Dickinson spent two years studying mathematics and statistics at Mälardalen University in, but quit and asked for her money back. The university chancellery had also deemed the course to be below standard.
Mälardalen University refused to give Dickinson a refund, saying it has no legal obligation to do so.
The Center for Justice (Centrum för rättvisa), which handles Dickinsson’s case, says there is a “legal vacuum”.
“The laws and regulations that are meant to protect consumers within the private sector do not seem to apply to the public sector. That means that one cannot require anyone to take responsibility in cases like this. The law has simply not caught up with other developments,” Center for Justice representatives wrote in an op-ed published Monday in newspaper Dagens Nyheter.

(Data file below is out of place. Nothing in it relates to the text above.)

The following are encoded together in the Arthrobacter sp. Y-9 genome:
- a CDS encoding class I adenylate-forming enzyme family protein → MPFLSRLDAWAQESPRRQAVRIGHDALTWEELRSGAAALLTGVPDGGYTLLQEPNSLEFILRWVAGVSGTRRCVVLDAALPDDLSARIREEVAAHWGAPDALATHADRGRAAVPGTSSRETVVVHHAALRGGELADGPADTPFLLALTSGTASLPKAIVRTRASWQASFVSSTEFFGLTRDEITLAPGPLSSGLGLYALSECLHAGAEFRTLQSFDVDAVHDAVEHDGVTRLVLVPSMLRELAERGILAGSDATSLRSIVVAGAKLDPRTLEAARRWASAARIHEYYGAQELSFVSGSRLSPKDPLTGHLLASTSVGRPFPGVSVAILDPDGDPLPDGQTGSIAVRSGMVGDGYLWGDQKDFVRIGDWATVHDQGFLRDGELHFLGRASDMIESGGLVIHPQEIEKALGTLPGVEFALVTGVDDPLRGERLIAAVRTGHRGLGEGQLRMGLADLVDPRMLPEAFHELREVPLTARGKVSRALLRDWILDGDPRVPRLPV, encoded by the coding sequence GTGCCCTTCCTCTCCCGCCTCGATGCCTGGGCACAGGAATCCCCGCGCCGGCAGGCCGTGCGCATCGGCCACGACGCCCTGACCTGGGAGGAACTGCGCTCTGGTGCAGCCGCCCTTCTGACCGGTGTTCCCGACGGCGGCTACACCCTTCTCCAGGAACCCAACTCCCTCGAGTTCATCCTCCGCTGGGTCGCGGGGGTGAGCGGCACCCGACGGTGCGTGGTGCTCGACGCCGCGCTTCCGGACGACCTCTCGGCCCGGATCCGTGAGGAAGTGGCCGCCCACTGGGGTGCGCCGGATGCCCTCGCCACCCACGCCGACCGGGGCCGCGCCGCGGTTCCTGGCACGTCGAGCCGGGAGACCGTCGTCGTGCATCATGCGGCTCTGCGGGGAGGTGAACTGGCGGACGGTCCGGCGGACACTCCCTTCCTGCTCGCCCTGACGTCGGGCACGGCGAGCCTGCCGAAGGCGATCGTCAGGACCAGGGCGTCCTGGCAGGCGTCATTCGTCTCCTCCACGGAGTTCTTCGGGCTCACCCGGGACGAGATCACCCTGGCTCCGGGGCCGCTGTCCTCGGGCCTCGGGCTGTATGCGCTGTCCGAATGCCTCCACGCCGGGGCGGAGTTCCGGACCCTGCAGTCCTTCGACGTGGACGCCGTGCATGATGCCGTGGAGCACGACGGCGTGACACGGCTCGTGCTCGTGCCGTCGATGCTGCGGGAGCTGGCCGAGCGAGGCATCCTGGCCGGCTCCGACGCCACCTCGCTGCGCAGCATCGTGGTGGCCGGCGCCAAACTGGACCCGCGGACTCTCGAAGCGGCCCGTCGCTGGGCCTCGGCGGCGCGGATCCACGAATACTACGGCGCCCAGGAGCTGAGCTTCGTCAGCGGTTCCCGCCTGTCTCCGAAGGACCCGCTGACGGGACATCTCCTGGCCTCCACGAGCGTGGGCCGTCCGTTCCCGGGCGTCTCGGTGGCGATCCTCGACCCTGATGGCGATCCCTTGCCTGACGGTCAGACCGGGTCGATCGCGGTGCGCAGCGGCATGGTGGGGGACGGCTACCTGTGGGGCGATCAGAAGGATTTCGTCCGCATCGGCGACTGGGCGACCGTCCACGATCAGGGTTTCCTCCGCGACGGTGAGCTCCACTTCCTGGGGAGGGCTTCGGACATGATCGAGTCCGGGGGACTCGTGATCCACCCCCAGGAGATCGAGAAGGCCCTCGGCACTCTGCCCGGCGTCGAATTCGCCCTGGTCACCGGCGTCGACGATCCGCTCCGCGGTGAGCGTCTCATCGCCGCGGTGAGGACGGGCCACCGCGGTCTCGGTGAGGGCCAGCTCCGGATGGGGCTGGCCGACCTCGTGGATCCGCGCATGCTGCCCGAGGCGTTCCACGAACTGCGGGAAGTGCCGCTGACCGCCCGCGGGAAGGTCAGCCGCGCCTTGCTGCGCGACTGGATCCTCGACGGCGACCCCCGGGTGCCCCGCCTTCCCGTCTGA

Now, the matter will be taken up by the courts as Dickinsson filed a law suit Monday in the Västmanland district court.
In 2011, Sweden introduced fees for students who are not nationals of either the EU, the ESS or Switzerland. Center for Justice argues that if one has paid for a service, one must be able to demand a certain quality.
”If the public sector does not take responsibility for the fact that the service offered is useless, then that means the consumer will take a great risk when dealing with the public sector,” the Center for Justice argues.